Of course it's good news that private donations were quickly raised to cover the ambulance fees for two women who were accidentally electrocuted as they tried to help at the scene of an accident so that their families will not have this insult added to their grief. But this is just the latest in a long series of tears in the communal fabric that now add up to a gigantic hole in our willingness and ability to help each others.
People are outraged that there are no waivers for people like Stacey Schreiber, 39, of Valley Village and Irma Zamora, 40, of Burbank. Or the off-duty lifeguard who jumped into the water in Vancouver, Wash., and saved a drowning 12-year-old, then received a $2,600 ambulance bill because paramedics wanted him checked for hypothermia. There should be waivers, obviously. But then, what about ambulance fees for, say, perhaps equally good Samaritans who are doing volunteer work when they are accidentally struck by a car? Aren't they also worthy? Where should we draw the lines on who should have to pay something like $1,000 in fees for a public service?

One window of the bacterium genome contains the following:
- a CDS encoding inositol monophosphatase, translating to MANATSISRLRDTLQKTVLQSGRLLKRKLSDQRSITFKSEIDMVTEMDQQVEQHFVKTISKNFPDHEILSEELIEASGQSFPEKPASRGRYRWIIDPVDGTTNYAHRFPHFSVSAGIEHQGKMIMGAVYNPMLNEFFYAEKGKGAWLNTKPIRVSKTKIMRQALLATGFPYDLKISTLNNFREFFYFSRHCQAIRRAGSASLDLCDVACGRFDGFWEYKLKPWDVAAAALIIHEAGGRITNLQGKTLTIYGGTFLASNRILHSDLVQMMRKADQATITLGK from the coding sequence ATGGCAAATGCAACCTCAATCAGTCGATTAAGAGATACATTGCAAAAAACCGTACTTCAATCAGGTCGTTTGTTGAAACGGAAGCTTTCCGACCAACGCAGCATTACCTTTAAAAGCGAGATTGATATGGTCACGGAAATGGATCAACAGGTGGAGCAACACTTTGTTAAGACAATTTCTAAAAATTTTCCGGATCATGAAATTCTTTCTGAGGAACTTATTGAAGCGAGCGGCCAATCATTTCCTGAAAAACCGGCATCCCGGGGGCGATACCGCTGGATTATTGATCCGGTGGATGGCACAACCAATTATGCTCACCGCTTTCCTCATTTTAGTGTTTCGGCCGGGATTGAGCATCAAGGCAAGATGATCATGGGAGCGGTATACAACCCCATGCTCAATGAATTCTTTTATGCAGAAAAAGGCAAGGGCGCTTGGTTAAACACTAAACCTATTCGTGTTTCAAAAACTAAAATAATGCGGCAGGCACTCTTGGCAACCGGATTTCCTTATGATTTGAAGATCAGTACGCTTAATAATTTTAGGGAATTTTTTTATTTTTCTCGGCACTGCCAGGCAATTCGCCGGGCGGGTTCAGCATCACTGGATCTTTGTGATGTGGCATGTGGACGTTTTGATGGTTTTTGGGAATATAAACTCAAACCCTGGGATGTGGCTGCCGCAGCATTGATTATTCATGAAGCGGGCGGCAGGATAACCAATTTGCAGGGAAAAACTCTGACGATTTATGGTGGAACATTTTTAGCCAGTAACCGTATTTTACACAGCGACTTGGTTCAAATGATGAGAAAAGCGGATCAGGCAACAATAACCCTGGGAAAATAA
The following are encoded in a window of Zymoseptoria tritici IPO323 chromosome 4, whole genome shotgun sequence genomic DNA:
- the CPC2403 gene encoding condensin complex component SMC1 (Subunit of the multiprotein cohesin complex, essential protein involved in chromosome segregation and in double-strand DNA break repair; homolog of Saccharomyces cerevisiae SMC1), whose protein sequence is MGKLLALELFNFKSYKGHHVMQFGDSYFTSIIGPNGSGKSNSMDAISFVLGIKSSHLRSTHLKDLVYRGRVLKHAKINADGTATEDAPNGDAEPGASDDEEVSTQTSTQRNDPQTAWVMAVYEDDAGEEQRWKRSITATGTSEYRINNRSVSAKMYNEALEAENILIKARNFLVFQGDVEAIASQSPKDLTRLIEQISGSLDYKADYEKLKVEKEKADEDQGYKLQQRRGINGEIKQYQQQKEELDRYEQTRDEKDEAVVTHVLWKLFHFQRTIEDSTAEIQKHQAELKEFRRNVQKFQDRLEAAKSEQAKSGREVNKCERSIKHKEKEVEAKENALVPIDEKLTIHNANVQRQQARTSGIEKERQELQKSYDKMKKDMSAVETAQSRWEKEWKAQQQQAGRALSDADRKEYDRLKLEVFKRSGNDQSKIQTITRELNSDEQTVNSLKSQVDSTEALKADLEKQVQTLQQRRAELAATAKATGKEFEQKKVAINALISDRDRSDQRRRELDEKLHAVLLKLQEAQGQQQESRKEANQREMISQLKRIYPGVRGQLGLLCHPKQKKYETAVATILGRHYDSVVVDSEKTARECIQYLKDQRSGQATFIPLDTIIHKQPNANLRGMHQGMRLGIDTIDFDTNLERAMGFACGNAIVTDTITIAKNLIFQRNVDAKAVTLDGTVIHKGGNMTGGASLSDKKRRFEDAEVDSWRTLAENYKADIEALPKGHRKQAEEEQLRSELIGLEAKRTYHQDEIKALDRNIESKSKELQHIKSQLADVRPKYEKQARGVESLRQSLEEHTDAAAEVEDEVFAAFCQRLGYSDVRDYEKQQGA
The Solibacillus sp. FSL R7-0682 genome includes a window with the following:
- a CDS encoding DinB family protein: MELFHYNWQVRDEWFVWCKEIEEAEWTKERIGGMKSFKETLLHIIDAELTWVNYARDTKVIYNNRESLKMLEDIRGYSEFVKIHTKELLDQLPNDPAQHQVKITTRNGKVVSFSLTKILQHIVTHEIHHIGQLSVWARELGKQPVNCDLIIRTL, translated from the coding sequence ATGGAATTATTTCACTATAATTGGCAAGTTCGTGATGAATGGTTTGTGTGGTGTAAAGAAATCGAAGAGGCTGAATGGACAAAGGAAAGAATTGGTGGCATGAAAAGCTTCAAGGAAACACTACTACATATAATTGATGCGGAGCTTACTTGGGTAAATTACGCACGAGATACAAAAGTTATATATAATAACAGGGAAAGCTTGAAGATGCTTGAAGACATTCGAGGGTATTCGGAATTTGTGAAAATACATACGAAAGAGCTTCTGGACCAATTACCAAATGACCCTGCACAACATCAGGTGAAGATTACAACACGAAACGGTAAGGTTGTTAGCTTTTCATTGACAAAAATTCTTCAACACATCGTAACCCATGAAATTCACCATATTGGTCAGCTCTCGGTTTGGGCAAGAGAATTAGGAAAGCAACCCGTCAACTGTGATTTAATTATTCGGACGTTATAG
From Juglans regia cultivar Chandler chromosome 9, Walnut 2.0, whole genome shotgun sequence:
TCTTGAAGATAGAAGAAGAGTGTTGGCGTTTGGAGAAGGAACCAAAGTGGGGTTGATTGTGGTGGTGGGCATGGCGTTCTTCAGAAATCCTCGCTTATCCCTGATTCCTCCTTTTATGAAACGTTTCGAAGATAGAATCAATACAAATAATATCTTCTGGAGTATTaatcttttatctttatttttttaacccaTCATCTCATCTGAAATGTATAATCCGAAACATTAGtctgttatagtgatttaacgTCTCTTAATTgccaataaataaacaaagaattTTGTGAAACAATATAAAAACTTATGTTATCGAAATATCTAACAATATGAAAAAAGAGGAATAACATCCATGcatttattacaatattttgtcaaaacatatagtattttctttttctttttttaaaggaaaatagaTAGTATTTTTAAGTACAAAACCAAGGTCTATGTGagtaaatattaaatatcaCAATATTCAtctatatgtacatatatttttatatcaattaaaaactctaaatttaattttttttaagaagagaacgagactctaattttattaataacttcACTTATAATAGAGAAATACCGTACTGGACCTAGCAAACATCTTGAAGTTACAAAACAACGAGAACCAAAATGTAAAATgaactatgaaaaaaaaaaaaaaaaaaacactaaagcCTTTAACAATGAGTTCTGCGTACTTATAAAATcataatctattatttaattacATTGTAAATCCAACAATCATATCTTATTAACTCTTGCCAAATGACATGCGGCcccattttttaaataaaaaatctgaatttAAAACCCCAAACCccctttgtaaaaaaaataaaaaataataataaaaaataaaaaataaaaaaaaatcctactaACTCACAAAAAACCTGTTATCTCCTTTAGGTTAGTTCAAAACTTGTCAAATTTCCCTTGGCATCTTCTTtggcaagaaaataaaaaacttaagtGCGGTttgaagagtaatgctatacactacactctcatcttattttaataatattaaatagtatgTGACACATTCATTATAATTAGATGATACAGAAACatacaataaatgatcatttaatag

What if the person struck by a car wasn't volunteering at the time, but was a good person who happened to be the innocent victim of a crime or a car accident caused by a drunk driver? Is it right for that person to be charged? Maybe the guilty party could be forced to pay -- if the driver was insured, if the criminal had any financial resources or was even arrested.